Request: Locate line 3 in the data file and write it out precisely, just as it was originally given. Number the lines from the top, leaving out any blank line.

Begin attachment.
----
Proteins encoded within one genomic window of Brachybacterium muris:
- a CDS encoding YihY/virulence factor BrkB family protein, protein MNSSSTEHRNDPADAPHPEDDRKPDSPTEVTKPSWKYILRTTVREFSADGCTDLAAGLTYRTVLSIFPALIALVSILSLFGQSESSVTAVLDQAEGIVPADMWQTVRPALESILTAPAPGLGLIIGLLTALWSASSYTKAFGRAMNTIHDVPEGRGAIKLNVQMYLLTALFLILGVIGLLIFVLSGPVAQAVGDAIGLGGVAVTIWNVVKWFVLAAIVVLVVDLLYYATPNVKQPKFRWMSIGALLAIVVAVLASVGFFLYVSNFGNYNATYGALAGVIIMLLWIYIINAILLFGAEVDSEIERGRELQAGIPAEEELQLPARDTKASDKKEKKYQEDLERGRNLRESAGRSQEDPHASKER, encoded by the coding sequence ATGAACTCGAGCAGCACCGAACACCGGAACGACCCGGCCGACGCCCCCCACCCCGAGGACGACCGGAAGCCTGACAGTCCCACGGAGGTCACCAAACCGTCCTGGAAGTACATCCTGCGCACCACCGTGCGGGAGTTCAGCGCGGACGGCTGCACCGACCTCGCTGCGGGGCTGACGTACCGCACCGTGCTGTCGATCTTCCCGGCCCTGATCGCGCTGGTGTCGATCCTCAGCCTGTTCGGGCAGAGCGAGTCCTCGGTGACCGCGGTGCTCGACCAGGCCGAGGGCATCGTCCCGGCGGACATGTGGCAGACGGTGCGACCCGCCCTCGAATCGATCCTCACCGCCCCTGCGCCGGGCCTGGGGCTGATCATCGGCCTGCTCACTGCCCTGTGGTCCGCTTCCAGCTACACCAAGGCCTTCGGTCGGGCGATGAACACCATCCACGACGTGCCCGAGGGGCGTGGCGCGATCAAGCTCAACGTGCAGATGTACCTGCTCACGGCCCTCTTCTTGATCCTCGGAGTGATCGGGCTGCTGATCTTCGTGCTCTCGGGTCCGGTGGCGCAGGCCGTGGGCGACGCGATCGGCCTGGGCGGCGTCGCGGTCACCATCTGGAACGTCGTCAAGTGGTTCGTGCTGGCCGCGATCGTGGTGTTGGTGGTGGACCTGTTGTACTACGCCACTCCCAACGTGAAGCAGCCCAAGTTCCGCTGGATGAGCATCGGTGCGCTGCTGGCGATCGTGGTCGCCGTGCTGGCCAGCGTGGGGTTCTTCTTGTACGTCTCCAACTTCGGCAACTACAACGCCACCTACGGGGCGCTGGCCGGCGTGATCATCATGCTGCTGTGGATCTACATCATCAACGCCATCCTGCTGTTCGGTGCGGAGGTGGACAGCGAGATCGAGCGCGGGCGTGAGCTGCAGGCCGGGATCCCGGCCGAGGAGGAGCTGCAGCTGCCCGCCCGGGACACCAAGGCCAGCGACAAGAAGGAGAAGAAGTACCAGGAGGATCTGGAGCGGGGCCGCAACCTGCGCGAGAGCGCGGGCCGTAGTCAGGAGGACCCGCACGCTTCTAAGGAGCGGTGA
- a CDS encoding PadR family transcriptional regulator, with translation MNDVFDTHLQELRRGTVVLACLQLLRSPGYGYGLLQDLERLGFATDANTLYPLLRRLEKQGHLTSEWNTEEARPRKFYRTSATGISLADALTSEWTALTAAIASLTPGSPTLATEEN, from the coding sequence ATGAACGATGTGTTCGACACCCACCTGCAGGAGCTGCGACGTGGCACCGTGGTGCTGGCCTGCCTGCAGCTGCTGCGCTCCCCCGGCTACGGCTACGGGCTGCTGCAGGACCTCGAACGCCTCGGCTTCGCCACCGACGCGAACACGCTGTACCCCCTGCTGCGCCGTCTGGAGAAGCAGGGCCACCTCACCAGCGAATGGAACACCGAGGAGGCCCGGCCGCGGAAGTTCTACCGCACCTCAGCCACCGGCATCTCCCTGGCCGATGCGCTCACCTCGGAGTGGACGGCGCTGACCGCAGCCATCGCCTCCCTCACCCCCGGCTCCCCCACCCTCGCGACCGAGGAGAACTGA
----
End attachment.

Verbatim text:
- a CDS encoding PadR family transcriptional regulator, with translation MNDVFDTHLQELRRGTVVLACLQLLRSPGYGYGLLQDLERLGFATDANTLYPLLRRLEKQGHLTSEWNTEEARPRKFYRTSATGISLADALTSEWTALTAAIASLTPGSPTLATEEN, from the coding sequence ATGAACGATGTGTTCGACACCCACCTGCAGGAGCTGCGACGTGGCACCGTGGTGCTGGCCTGCCTGCAGCTGCTGCGCTCCCCCGGCTACGGCTACGGGCTGCTGCAGGACCTCGAACGCCTCGGCTTCGCCACCGACGCGAACACGCTGTACCCCCTGCTGCGCCGTCTGGAGAAGCAGGGCCACCTCACCAGCGAATGGAACACCGAGGAGGCCCGGCCGCGGAAGTTCTACCGCACCTCAGCCACCGGCATCTCCCTGGCCGATGCGCTCACCTCGGAGTGGACGGCGCTGACCGCAGCCATCGCCTCCCTCACCCCCGGCTCCCCCACCCTCGCGACCGAGGAGAACTGA